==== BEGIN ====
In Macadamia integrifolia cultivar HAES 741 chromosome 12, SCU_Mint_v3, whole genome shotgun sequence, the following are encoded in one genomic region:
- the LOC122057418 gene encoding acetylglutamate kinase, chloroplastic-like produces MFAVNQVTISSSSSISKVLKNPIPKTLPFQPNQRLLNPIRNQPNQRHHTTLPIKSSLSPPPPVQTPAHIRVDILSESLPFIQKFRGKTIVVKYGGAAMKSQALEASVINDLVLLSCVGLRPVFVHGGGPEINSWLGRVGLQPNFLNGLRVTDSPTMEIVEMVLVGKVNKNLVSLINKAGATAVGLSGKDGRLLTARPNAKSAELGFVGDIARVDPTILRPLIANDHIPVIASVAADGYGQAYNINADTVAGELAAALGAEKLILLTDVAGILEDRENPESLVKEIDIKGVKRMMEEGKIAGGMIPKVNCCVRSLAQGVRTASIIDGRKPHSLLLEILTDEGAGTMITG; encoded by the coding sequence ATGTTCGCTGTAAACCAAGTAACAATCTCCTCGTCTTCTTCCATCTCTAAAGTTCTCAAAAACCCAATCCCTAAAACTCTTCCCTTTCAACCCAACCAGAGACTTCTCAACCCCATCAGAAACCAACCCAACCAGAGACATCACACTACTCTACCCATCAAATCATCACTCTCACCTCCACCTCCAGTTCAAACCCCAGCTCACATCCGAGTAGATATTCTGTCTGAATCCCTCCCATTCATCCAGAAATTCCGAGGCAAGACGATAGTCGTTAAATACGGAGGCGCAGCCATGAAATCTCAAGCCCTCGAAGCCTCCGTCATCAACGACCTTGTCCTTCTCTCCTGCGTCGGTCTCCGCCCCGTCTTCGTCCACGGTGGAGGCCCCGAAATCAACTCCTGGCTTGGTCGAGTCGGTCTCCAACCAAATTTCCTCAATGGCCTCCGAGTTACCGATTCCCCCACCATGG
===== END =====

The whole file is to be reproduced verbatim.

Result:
In Macadamia integrifolia cultivar HAES 741 chromosome 12, SCU_Mint_v3, whole genome shotgun sequence, the following are encoded in one genomic region:
- the LOC122057418 gene encoding acetylglutamate kinase, chloroplastic-like produces MFAVNQVTISSSSSISKVLKNPIPKTLPFQPNQRLLNPIRNQPNQRHHTTLPIKSSLSPPPPVQTPAHIRVDILSESLPFIQKFRGKTIVVKYGGAAMKSQALEASVINDLVLLSCVGLRPVFVHGGGPEINSWLGRVGLQPNFLNGLRVTDSPTMEIVEMVLVGKVNKNLVSLINKAGATAVGLSGKDGRLLTARPNAKSAELGFVGDIARVDPTILRPLIANDHIPVIASVAADGYGQAYNINADTVAGELAAALGAEKLILLTDVAGILEDRENPESLVKEIDIKGVKRMMEEGKIAGGMIPKVNCCVRSLAQGVRTASIIDGRKPHSLLLEILTDEGAGTMITG; encoded by the coding sequence ATGTTCGCTGTAAACCAAGTAACAATCTCCTCGTCTTCTTCCATCTCTAAAGTTCTCAAAAACCCAATCCCTAAAACTCTTCCCTTTCAACCCAACCAGAGACTTCTCAACCCCATCAGAAACCAACCCAACCAGAGACATCACACTACTCTACCCATCAAATCATCACTCTCACCTCCACCTCCAGTTCAAACCCCAGCTCACATCCGAGTAGATATTCTGTCTGAATCCCTCCCATTCATCCAGAAATTCCGAGGCAAGACGATAGTCGTTAAATACGGAGGCGCAGCCATGAAATCTCAAGCCCTCGAAGCCTCCGTCATCAACGACCTTGTCCTTCTCTCCTGCGTCGGTCTCCGCCCCGTCTTCGTCCACGGTGGAGGCCCCGAAATCAACTCCTGGCTTGGTCGAGTCGGTCTCCAACCAAATTTCCTCAATGGCCTCCGAGTTACCGATTCCCCCACCATGG